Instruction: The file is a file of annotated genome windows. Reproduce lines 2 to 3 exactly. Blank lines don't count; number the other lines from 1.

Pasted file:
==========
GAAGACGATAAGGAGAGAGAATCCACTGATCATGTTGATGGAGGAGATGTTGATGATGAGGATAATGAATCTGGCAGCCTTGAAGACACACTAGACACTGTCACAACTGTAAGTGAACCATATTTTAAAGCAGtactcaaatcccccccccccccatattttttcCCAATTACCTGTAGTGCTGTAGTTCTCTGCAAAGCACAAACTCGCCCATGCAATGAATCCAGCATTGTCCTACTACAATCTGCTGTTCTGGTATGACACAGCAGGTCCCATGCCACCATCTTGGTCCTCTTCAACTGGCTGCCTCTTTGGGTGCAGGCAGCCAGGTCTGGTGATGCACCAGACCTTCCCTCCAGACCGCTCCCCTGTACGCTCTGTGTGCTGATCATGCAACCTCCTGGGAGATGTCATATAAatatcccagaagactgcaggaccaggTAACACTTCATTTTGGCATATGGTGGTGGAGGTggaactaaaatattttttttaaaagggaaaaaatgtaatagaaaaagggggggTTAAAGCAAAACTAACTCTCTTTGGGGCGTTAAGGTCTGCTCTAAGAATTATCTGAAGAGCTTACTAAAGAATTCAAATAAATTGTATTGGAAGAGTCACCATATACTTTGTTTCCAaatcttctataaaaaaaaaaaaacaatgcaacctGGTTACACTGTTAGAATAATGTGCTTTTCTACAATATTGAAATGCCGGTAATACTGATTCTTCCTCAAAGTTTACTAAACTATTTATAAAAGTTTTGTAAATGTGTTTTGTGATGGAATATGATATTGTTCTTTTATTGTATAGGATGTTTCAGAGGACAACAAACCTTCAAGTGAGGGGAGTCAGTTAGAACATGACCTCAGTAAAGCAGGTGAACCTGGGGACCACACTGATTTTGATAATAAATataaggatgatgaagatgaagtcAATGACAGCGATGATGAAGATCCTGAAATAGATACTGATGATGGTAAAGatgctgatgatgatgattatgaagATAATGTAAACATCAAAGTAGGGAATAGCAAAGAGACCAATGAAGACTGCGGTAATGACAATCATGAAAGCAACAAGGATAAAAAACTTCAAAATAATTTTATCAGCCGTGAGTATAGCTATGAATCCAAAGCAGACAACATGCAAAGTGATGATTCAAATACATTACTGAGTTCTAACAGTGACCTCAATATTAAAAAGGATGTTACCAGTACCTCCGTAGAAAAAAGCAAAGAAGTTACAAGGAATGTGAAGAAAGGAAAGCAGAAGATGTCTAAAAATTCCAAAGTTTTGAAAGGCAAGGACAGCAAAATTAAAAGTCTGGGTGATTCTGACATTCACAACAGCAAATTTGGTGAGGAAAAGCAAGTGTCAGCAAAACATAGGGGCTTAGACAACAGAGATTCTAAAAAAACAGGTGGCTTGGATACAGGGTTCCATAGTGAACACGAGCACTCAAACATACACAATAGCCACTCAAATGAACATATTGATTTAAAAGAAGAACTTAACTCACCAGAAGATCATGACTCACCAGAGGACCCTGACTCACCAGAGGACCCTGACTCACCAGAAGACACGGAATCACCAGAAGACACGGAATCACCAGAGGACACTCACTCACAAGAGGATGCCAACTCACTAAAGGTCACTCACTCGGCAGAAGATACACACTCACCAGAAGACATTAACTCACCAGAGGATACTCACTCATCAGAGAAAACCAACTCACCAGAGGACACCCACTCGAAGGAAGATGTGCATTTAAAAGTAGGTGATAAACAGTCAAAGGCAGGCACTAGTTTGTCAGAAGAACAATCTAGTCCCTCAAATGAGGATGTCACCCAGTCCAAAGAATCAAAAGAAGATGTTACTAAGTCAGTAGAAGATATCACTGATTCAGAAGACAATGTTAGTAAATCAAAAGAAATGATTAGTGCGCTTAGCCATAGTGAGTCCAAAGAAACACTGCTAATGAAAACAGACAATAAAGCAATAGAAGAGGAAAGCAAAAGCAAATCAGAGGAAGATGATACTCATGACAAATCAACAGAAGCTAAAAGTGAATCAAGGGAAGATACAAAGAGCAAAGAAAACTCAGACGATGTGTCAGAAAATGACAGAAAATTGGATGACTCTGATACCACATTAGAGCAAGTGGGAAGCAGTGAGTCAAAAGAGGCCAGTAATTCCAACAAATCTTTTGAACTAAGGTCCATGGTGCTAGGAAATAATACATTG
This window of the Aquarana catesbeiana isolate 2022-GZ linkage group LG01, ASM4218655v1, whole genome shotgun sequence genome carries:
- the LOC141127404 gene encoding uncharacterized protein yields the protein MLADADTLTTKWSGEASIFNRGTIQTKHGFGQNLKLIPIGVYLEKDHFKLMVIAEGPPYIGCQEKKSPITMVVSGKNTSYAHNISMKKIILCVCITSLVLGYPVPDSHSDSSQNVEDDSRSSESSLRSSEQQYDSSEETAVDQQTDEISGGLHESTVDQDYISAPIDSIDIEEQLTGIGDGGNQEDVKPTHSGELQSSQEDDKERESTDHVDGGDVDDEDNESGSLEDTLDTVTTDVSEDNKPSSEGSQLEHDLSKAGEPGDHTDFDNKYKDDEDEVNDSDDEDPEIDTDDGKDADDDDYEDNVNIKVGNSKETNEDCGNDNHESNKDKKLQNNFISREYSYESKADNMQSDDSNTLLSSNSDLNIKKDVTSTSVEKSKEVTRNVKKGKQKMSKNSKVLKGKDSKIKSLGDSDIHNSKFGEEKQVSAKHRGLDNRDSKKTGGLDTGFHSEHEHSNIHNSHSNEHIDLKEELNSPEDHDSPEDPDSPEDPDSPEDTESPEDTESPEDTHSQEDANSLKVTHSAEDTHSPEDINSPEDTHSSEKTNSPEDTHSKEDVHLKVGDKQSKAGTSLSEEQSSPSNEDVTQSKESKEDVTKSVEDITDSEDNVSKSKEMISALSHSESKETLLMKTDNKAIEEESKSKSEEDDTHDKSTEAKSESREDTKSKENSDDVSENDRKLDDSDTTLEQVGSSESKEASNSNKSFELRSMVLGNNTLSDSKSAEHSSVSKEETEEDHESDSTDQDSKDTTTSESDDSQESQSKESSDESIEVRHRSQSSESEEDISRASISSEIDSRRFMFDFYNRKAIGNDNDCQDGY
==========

This window of the Aquarana catesbeiana isolate 2022-GZ linkage group LG01, ASM4218655v1, whole genome shotgun sequence genome carries:
- the LOC141127404 gene encoding uncharacterized protein yields the protein MLADADTLTTKWSGEASIFNRGTIQTKHGFGQNLKLIPIGVYLEKDHFKLMVIAEGPPYIGCQEKKSPITMVVSGKNTSYAHNISMKKIILCVCITSLVLGYPVPDSHSDSSQNVEDDSRSSESSLRSSEQQYDSSEETAVDQQTDEISGGLHESTVDQDYISAPIDSIDIEEQLTGIGDGGNQEDVKPTHSGELQSSQEDDKERESTDHVDGGDVDDEDNESGSLEDTLDTVTTDVSEDNKPSSEGSQLEHDLSKAGEPGDHTDFDNKYKDDEDEVNDSDDEDPEIDTDDGKDADDDDYEDNVNIKVGNSKETNEDCGNDNHESNKDKKLQNNFISREYSYESKADNMQSDDSNTLLSSNSDLNIKKDVTSTSVEKSKEVTRNVKKGKQKMSKNSKVLKGKDSKIKSLGDSDIHNSKFGEEKQVSAKHRGLDNRDSKKTGGLDTGFHSEHEHSNIHNSHSNEHIDLKEELNSPEDHDSPEDPDSPEDPDSPEDTESPEDTESPEDTHSQEDANSLKVTHSAEDTHSPEDINSPEDTHSSEKTNSPEDTHSKEDVHLKVGDKQSKAGTSLSEEQSSPSNEDVTQSKESKEDVTKSVEDITDSEDNVSKSKEMISALSHSESKETLLMKTDNKAIEEESKSKSEEDDTHDKSTEAKSESREDTKSKENSDDVSENDRKLDDSDTTLEQVGSSESKEASNSNKSFELRSMVLGNNTLSDSKSAEHSSVSKEETEEDHESDSTDQDSKDTTTSESDDSQESQSKESSDESIEVRHRSQSSESEEDISRASISSEIDSRRFMFDFYNRKAIGNDNDCQDGY